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Merseburg at the river Saale

Above the river, the towers of the cathedral and castle tower picturesquely over the city.

Merseburg an der Saale

Merseburg has been one of the most important German palatinates since the beginning of the 10th century.
From 933 to 1213, the German emperors met more than 20 times in Merseburg. The city was the centre of the empire.

A castle already stood on the west bank of the Saale in the early Middle Ages. A palace, which cannot be located exactly, was built on the cathedral hill under Henry I. A second palace was promoted by Otto I. Up until the Staufer dynasty, 69 royal residences are documented. A second palace was built by Otto I. There is evidence of 69 royal residences up to the time of the Staufers.

Roman-German Kings / Emperors Government
Heinrich I.  919 -  936
Otto I.  the Great  936 -  973
Otto II.  973 -  938
Otto III.  938 - 1002
Heinrich II. 1002 -1024
Konrad II. 1024 -1039
cathedral in Merseburg

Before the great battle on the Lechfeld on 10 August 955 against the Hungarians, Otto the Great swore in the face of his holy lance: "In the event of victory, I will erect a bishopric in Merseburg for the saint of the day.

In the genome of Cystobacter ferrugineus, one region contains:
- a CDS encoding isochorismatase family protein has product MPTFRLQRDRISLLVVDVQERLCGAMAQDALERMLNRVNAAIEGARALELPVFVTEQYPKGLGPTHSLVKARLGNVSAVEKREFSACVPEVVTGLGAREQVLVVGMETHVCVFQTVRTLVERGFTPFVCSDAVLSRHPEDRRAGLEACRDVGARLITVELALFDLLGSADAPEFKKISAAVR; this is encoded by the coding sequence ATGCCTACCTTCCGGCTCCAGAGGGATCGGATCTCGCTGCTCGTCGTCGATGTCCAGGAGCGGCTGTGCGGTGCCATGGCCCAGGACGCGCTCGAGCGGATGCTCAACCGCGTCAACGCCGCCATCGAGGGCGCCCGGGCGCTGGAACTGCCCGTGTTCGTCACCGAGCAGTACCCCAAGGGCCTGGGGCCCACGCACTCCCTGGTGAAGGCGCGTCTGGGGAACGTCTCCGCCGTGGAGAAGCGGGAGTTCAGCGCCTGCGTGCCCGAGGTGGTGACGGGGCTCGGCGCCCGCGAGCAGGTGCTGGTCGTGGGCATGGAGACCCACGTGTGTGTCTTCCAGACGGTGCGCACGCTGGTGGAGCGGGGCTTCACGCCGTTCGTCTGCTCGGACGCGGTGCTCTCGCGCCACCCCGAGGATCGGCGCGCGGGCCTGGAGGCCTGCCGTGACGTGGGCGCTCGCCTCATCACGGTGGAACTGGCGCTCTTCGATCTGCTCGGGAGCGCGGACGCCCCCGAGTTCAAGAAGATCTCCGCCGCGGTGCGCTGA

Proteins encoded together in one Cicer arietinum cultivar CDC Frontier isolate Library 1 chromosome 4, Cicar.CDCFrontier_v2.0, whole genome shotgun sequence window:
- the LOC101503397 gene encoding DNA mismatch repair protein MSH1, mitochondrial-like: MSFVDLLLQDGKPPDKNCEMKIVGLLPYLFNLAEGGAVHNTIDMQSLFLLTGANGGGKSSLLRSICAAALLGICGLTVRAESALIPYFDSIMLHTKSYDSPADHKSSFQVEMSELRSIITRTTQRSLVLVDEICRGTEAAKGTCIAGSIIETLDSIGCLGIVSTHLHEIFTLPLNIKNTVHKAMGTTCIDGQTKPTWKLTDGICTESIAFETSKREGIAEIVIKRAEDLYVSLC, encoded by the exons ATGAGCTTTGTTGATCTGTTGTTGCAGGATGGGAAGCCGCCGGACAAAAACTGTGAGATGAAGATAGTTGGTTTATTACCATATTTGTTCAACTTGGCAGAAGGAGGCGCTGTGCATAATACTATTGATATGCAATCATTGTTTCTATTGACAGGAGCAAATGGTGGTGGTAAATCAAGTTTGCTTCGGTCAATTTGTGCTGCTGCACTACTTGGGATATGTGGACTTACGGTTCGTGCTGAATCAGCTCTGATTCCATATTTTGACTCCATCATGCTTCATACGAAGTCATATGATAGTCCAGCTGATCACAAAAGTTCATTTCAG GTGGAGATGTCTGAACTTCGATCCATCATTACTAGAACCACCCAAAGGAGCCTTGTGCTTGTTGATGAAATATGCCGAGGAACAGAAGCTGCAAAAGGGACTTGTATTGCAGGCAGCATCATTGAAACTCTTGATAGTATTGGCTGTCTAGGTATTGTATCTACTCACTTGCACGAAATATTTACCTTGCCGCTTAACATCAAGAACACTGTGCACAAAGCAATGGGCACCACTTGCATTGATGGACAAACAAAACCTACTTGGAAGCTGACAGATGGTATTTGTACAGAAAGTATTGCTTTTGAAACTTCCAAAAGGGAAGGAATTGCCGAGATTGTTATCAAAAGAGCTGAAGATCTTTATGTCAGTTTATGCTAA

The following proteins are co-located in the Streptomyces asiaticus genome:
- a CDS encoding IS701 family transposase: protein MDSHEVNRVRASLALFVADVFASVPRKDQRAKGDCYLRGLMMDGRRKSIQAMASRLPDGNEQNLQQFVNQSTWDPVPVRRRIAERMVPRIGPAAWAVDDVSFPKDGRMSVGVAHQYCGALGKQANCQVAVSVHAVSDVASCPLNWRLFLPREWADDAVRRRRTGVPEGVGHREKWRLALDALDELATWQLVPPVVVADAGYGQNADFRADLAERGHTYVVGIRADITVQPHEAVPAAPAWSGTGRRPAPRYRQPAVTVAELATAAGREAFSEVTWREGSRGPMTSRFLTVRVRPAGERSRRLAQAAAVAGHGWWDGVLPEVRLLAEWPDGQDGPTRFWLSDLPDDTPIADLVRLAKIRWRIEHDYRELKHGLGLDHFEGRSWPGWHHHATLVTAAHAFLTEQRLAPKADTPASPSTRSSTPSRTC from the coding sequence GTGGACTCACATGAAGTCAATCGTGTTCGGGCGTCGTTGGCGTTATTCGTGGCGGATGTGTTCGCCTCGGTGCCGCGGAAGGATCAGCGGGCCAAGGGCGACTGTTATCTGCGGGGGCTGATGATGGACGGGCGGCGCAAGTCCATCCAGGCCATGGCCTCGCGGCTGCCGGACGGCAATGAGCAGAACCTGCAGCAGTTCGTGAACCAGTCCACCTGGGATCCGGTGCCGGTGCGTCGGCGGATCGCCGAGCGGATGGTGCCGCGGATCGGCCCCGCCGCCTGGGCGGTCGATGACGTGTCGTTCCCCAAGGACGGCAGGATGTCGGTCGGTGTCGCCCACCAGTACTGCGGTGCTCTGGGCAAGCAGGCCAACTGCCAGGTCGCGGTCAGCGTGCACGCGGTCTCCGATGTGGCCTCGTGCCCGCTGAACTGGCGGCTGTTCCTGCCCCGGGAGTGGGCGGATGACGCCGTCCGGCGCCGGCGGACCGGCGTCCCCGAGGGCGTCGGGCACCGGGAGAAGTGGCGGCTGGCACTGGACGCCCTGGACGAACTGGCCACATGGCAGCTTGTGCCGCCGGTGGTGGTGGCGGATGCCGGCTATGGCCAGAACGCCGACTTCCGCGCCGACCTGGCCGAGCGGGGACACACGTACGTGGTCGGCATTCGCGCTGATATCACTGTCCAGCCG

The Holy Lance

The saint of the day was St Laurence. The archbishopric was founded in 968. The holy lance can be seen today in the treasury in Vienna and we are standing in front of the cathedral "St. John the Baptist and Laurentius" in Merseburg.

However, the cathedral was not built until years later by Henry II, who clearly preferred Merseburg among his palatinates. The crypt, begun in 1036, is still preserved from this construction. Around 1280, the cathedral was decorated with highly regarded stained glass windows, which were later lost and replaced in 1947-1960 by Charles Crodel in a modern continuation of the medieval formal language. The nave was rebuilt between 1510 and 1517.

castle and cathedral Merseburg

Merseburg Castle was built on the palace grounds under Bishop Heinrich von Warin (1245-65). Under Bishop Thilo von Trotha (1466-1514) it was rebuilt, and under Duke Johann Georg I of Saxony from 1605 onwards it was rebuilt and extended by Melchior Brenner. The east wing was destroyed in 1944/45 and rebuilt in 1971.

From 1656 to 1738 the castle was the residence of the Dukes of Saxe-Merseburg. The cathedral was used as the court church. Since 1815, the castle has been the seat of the administration.


I have rarely seen such a beautiful organ as in this cathedral. Unfortunately, I have not heard it.

Click on the organ for an impressive, larger picture (1024 x 768) and enlarge the browser window!

In the Baroque period, Merseburg Cathedral served as a court church for the collateral line of the Dresden Wettin Saxe-Merseburg dynasty residing in the adjacent castle. It owes its main altar (1668), the monumental portal to the princely crypt (1670) and above all the organ to this "ducal period", which after a first rebuilding in 1665/66 was completely renewed again in 1693 and also received a new prospectus in 1697.